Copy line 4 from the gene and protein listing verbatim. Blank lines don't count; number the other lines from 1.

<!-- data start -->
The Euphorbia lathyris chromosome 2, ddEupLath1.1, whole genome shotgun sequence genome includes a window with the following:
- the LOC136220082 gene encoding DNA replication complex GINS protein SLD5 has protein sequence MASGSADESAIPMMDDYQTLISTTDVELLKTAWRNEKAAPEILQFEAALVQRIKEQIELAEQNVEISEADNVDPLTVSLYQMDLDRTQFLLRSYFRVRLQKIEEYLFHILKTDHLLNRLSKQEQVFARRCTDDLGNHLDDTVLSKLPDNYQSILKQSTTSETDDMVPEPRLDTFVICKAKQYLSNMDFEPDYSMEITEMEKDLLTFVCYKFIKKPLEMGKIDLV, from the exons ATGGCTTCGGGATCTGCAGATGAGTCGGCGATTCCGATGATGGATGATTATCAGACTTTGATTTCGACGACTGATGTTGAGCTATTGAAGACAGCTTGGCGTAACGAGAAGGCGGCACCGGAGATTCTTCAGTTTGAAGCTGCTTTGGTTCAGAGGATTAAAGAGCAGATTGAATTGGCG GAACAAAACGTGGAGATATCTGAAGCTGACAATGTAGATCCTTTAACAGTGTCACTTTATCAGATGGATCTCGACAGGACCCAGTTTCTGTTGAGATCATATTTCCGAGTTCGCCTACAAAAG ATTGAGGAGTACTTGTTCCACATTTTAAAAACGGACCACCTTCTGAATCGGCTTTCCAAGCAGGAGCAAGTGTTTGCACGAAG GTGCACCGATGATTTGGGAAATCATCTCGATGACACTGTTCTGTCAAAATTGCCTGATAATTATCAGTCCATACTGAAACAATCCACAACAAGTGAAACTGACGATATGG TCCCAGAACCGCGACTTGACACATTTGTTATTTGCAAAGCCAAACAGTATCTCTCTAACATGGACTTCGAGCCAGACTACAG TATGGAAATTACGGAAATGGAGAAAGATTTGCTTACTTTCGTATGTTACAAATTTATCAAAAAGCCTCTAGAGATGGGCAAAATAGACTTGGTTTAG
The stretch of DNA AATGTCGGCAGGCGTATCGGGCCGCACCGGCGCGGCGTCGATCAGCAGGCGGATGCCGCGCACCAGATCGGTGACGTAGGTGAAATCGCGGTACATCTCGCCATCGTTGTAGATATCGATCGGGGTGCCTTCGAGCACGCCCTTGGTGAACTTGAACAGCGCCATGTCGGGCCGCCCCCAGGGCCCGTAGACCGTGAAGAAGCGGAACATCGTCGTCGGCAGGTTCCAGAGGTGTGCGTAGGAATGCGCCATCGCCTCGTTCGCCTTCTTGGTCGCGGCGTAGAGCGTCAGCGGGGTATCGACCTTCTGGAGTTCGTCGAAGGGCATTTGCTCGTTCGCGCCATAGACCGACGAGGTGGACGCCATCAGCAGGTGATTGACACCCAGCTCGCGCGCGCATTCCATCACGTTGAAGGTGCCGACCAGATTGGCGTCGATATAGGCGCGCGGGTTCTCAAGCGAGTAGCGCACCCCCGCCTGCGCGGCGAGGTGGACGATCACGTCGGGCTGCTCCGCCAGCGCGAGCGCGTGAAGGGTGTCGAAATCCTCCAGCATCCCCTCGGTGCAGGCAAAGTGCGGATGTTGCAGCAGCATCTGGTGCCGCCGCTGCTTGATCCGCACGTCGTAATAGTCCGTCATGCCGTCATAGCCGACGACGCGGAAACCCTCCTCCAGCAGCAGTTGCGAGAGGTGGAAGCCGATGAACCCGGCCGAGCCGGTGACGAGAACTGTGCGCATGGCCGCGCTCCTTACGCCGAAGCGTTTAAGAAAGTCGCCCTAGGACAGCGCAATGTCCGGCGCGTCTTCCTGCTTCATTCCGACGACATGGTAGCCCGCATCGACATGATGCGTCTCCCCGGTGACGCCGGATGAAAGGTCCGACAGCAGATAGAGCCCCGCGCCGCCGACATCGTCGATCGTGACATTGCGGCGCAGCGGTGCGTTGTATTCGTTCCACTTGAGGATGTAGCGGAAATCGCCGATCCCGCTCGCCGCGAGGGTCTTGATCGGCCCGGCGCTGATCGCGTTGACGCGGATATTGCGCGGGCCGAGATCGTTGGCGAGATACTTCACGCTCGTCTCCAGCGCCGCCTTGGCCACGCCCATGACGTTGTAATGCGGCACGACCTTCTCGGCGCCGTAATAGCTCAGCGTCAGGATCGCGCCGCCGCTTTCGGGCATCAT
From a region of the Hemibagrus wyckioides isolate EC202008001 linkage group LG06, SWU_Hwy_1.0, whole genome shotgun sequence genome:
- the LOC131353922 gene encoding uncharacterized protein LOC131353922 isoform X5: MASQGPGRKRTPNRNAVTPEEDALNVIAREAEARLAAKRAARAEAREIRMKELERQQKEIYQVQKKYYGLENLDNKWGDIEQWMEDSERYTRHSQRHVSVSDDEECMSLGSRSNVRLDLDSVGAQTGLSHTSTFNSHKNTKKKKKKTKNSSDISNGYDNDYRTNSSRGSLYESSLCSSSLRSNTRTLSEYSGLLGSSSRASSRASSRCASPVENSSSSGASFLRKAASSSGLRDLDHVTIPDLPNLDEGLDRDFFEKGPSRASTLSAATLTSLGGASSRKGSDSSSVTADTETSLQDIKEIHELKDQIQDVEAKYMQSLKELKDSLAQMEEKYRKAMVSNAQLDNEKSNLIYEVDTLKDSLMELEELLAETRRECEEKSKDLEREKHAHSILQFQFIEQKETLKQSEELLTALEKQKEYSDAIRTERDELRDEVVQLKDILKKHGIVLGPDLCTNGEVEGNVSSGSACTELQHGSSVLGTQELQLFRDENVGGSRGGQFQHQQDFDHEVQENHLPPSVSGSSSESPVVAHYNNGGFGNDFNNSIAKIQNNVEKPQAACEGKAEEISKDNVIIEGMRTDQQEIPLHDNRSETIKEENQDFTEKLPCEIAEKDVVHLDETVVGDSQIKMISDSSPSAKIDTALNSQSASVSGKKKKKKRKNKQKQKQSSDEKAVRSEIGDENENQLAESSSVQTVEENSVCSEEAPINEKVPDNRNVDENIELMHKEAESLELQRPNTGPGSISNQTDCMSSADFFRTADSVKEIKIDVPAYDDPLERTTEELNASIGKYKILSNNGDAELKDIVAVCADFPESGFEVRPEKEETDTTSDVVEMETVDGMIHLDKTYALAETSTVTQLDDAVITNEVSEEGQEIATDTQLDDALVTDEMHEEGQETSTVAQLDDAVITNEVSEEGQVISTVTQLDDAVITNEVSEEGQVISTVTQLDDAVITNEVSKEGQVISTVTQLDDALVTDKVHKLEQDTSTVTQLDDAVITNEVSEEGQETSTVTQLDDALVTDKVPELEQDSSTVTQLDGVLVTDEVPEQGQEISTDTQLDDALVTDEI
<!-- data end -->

From a region of the Hemibagrus wyckioides isolate EC202008001 linkage group LG06, SWU_Hwy_1.0, whole genome shotgun sequence genome: